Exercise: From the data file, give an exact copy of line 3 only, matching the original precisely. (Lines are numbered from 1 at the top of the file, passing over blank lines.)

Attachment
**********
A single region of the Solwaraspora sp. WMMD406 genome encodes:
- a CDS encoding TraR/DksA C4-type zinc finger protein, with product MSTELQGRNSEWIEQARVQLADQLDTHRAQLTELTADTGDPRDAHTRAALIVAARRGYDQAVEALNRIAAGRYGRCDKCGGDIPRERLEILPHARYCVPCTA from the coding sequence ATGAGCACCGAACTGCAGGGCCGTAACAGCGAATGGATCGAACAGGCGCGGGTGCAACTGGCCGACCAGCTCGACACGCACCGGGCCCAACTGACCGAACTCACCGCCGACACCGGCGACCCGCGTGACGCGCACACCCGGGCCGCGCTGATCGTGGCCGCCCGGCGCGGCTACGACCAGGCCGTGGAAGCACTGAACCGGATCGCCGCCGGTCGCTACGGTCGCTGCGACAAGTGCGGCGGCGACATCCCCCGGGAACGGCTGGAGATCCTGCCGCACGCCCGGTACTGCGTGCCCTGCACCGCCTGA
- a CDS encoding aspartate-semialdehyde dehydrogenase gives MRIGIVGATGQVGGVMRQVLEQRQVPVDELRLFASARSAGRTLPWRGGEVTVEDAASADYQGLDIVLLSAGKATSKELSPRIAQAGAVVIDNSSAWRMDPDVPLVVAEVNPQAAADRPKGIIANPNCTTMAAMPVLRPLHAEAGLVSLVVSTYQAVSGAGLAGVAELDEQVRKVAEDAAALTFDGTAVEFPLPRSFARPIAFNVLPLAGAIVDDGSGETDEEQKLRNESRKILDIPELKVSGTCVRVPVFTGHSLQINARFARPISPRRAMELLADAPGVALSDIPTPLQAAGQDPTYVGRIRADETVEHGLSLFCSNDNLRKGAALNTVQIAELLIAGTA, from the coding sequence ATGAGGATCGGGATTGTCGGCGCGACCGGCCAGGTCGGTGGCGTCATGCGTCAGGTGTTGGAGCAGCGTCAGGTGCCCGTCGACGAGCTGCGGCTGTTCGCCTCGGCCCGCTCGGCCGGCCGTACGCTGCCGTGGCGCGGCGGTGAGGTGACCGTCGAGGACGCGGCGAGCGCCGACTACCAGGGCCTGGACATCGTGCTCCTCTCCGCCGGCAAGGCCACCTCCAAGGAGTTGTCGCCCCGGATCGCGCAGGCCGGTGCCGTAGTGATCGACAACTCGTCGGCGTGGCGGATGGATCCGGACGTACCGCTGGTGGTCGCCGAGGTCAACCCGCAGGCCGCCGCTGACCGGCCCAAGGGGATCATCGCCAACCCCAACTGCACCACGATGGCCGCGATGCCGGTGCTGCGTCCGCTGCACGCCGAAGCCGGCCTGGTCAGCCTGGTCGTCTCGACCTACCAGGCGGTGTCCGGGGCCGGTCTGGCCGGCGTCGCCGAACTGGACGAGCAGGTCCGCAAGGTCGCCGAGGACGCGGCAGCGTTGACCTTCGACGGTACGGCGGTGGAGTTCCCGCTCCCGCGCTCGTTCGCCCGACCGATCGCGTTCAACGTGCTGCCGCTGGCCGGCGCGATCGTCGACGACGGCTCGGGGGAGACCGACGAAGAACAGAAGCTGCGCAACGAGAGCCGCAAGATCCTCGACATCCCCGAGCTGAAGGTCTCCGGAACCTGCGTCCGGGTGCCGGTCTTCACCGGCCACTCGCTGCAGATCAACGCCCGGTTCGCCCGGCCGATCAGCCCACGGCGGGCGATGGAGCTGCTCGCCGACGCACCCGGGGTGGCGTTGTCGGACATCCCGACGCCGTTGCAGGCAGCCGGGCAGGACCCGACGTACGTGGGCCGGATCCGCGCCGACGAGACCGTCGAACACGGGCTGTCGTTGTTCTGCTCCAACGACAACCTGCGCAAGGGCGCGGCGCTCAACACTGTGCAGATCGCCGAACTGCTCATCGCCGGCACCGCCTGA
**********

- a CDS encoding aspartate-semialdehyde dehydrogenase gives MRIGIVGATGQVGGVMRQVLEQRQVPVDELRLFASARSAGRTLPWRGGEVTVEDAASADYQGLDIVLLSAGKATSKELSPRIAQAGAVVIDNSSAWRMDPDVPLVVAEVNPQAAADRPKGIIANPNCTTMAAMPVLRPLHAEAGLVSLVVSTYQAVSGAGLAGVAELDEQVRKVAEDAAALTFDGTAVEFPLPRSFARPIAFNVLPLAGAIVDDGSGETDEEQKLRNESRKILDIPELKVSGTCVRVPVFTGHSLQINARFARPISPRRAMELLADAPGVALSDIPTPLQAAGQDPTYVGRIRADETVEHGLSLFCSNDNLRKGAALNTVQIAELLIAGTA, from the coding sequence ATGAGGATCGGGATTGTCGGCGCGACCGGCCAGGTCGGTGGCGTCATGCGTCAGGTGTTGGAGCAGCGTCAGGTGCCCGTCGACGAGCTGCGGCTGTTCGCCTCGGCCCGCTCGGCCGGCCGTACGCTGCCGTGGCGCGGCGGTGAGGTGACCGTCGAGGACGCGGCGAGCGCCGACTACCAGGGCCTGGACATCGTGCTCCTCTCCGCCGGCAAGGCCACCTCCAAGGAGTTGTCGCCCCGGATCGCGCAGGCCGGTGCCGTAGTGATCGACAACTCGTCGGCGTGGCGGATGGATCCGGACGTACCGCTGGTGGTCGCCGAGGTCAACCCGCAGGCCGCCGCTGACCGGCCCAAGGGGATCATCGCCAACCCCAACTGCACCACGATGGCCGCGATGCCGGTGCTGCGTCCGCTGCACGCCGAAGCCGGCCTGGTCAGCCTGGTCGTCTCGACCTACCAGGCGGTGTCCGGGGCCGGTCTGGCCGGCGTCGCCGAACTGGACGAGCAGGTCCGCAAGGTCGCCGAGGACGCGGCAGCGTTGACCTTCGACGGTACGGCGGTGGAGTTCCCGCTCCCGCGCTCGTTCGCCCGACCGATCGCGTTCAACGTGCTGCCGCTGGCCGGCGCGATCGTCGACGACGGCTCGGGGGAGACCGACGAAGAACAGAAGCTGCGCAACGAGAGCCGCAAGATCCTCGACATCCCCGAGCTGAAGGTCTCCGGAACCTGCGTCCGGGTGCCGGTCTTCACCGGCCACTCGCTGCAGATCAACGCCCGGTTCGCCCGGCCGATCAGCCCACGGCGGGCGATGGAGCTGCTCGCCGACGCACCCGGGGTGGCGTTGTCGGACATCCCGACGCCGTTGCAGGCAGCCGGGCAGGACCCGACGTACGTGGGCCGGATCCGCGCCGACGAGACCGTCGAACACGGGCTGTCGTTGTTCTGCTCCAACGACAACCTGCGCAAGGGCGCGGCGCTCAACACTGTGCAGATCGCCGAACTGCTCATCGCCGGCACCGCCTGA